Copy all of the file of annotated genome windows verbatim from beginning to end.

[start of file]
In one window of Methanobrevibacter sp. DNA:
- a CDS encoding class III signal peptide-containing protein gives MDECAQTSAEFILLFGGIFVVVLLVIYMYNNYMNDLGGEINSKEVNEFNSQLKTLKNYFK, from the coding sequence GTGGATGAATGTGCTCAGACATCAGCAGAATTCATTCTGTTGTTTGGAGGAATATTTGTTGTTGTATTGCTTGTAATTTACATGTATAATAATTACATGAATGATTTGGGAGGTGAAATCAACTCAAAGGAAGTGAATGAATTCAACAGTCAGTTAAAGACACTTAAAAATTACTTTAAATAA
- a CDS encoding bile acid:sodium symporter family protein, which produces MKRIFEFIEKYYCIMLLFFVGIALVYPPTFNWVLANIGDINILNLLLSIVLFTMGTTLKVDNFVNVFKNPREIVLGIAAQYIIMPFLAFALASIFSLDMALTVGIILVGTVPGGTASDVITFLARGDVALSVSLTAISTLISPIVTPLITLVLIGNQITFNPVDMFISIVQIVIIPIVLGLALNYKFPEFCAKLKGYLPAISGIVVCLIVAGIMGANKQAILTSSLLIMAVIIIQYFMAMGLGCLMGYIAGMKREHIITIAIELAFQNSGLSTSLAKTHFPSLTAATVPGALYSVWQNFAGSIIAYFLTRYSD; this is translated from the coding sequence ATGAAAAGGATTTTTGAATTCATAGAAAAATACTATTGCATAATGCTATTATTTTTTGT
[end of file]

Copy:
In one window of Methanobrevibacter sp. DNA:
- a CDS encoding class III signal peptide-containing protein gives MDECAQTSAEFILLFGGIFVVVLLVIYMYNNYMNDLGGEINSKEVNEFNSQLKTLKNYFK, from the coding sequence GTGGATGAATGTGCTCAGACATCAGCAGAATTCATTCTGTTGTTTGGAGGAATATTTGTTGTTGTATTGCTTGTAATTTACATGTATAATAATTACATGAATGATTTGGGAGGTGAAATCAACTCAAAGGAAGTGAATGAATTCAACAGTCAGTTAAAGACACTTAAAAATTACTTTAAATAA
- a CDS encoding bile acid:sodium symporter family protein, which produces MKRIFEFIEKYYCIMLLFFVGIALVYPPTFNWVLANIGDINILNLLLSIVLFTMGTTLKVDNFVNVFKNPREIVLGIAAQYIIMPFLAFALASIFSLDMALTVGIILVGTVPGGTASDVITFLARGDVALSVSLTAISTLISPIVTPLITLVLIGNQITFNPVDMFISIVQIVIIPIVLGLALNYKFPEFCAKLKGYLPAISGIVVCLIVAGIMGANKQAILTSSLLIMAVIIIQYFMAMGLGCLMGYIAGMKREHIITIAIELAFQNSGLSTSLAKTHFPSLTAATVPGALYSVWQNFAGSIIAYFLTRYSD; this is translated from the coding sequence ATGAAAAGGATTTTTGAATTCATAGAAAAATACTATTGCATAATGCTATTATTTTTTGT